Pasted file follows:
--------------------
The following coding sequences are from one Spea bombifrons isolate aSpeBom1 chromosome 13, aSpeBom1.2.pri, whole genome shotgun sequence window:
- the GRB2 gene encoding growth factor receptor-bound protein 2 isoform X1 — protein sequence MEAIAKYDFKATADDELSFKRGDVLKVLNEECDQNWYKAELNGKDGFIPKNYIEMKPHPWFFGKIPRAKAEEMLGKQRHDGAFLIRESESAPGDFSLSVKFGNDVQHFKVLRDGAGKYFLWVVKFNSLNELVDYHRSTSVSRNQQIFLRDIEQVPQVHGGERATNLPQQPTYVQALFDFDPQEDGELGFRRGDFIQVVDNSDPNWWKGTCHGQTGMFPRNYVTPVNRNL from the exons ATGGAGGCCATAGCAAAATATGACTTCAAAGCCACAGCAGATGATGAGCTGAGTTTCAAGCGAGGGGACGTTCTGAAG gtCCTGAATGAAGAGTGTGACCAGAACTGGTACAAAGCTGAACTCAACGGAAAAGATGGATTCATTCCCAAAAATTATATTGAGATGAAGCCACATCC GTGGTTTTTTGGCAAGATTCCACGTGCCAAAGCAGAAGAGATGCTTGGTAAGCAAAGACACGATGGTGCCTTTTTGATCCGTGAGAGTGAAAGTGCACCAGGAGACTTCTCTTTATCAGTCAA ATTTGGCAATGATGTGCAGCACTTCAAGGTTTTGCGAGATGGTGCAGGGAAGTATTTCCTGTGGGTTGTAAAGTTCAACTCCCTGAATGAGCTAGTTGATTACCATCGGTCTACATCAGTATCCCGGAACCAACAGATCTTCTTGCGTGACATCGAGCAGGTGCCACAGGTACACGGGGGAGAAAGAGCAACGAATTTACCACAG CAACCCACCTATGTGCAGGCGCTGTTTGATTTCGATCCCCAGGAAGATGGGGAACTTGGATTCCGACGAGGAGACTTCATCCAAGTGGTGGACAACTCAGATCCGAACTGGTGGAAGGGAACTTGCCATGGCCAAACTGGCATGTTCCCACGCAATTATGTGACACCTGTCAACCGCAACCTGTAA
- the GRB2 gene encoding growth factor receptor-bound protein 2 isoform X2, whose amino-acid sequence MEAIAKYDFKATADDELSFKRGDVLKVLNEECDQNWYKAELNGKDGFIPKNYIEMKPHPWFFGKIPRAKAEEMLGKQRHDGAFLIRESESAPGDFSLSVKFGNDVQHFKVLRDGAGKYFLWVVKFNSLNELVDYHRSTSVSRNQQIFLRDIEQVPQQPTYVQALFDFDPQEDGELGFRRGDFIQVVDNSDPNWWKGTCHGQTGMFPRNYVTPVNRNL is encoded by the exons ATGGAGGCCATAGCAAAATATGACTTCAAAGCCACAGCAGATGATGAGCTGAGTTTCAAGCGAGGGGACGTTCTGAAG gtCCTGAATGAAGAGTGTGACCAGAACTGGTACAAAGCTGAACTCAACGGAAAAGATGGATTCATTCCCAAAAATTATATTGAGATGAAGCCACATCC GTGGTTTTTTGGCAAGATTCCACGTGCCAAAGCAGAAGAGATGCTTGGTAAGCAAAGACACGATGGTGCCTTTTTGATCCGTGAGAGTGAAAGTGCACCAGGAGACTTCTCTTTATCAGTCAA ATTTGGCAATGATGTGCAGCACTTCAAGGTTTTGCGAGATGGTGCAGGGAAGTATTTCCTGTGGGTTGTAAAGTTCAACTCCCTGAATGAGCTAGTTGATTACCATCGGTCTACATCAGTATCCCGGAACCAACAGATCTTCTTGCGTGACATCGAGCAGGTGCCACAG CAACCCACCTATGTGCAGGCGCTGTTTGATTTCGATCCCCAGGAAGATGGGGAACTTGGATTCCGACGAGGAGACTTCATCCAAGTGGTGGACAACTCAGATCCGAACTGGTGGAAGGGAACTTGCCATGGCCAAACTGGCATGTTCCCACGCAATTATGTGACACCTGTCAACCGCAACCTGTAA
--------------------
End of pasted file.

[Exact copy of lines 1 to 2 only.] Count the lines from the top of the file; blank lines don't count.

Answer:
The following coding sequences are from one Spea bombifrons isolate aSpeBom1 chromosome 13, aSpeBom1.2.pri, whole genome shotgun sequence window:
- the GRB2 gene encoding growth factor receptor-bound protein 2 isoform X1 — protein sequence MEAIAKYDFKATADDELSFKRGDVLKVLNEECDQNWYKAELNGKDGFIPKNYIEMKPHPWFFGKIPRAKAEEMLGKQRHDGAFLIRESESAPGDFSLSVKFGNDVQHFKVLRDGAGKYFLWVVKFNSLNELVDYHRSTSVSRNQQIFLRDIEQVPQVHGGERATNLPQQPTYVQALFDFDPQEDGELGFRRGDFIQVVDNSDPNWWKGTCHGQTGMFPRNYVTPVNRNL from the exons ATGGAGGCCATAGCAAAATATGACTTCAAAGCCACAGCAGATGATGAGCTGAGTTTCAAGCGAGGGGACGTTCTGAAG gtCCTGAATGAAGAGTGTGACCAGAACTGGTACAAAGCTGAACTCAACGGAAAAGATGGATTCATTCCCAAAAATTATATTGAGATGAAGCCACATCC GTGGTTTTTTGGCAAGATTCCACGTGCCAAAGCAGAAGAGATGCTTGGTAAGCAAAGACACGATGGTGCCTTTTTGATCCGTGAGAGTGAAAGTGCACCAGGAGACTTCTCTTTATCAGTCAA ATTTGGCAATGATGTGCAGCACTTCAAGGTTTTGCGAGATGGTGCAGGGAAGTATTTCCTGTGGGTTGTAAAGTTCAACTCCCTGAATGAGCTAGTTGATTACCATCGGTCTACATCAGTATCCCGGAACCAACAGATCTTCTTGCGTGACATCGAGCAGGTGCCACAGGTACACGGGGGAGAAAGAGCAACGAATTTACCACAG CAACCCACCTATGTGCAGGCGCTGTTTGATTTCGATCCCCAGGAAGATGGGGAACTTGGATTCCGACGAGGAGACTTCATCCAAGTGGTGGACAACTCAGATCCGAACTGGTGGAAGGGAACTTGCCATGGCCAAACTGGCATGTTCCCACGCAATTATGTGACACCTGTCAACCGCAACCTGTAA